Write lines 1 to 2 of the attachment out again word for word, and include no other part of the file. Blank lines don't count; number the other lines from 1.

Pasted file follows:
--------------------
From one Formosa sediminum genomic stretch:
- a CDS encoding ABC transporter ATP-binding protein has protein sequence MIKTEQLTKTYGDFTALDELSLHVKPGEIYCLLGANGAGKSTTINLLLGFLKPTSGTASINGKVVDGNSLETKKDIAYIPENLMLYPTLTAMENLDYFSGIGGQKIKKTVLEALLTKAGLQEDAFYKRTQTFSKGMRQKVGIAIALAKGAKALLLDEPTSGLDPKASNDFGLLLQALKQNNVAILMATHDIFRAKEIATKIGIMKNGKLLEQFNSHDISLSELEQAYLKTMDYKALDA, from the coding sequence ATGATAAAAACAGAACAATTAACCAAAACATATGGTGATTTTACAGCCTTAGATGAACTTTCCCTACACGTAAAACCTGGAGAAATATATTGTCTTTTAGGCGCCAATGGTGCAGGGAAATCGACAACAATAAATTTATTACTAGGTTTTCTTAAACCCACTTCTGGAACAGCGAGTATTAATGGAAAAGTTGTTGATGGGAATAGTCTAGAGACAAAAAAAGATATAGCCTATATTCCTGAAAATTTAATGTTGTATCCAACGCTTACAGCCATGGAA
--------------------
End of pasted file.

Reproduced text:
From one Formosa sediminum genomic stretch:
- a CDS encoding ABC transporter ATP-binding protein has protein sequence MIKTEQLTKTYGDFTALDELSLHVKPGEIYCLLGANGAGKSTTINLLLGFLKPTSGTASINGKVVDGNSLETKKDIAYIPENLMLYPTLTAMENLDYFSGIGGQKIKKTVLEALLTKAGLQEDAFYKRTQTFSKGMRQKVGIAIALAKGAKALLLDEPTSGLDPKASNDFGLLLQALKQNNVAILMATHDIFRAKEIATKIGIMKNGKLLEQFNSHDISLSELEQAYLKTMDYKALDA, from the coding sequence ATGATAAAAACAGAACAATTAACCAAAACATATGGTGATTTTACAGCCTTAGATGAACTTTCCCTACACGTAAAACCTGGAGAAATATATTGTCTTTTAGGCGCCAATGGTGCAGGGAAATCGACAACAATAAATTTATTACTAGGTTTTCTTAAACCCACTTCTGGAACAGCGAGTATTAATGGAAAAGTTGTTGATGGGAATAGTCTAGAGACAAAAAAAGATATAGCCTATATTCCTGAAAATTTAATGTTGTATCCAACGCTTACAGCCATGGAA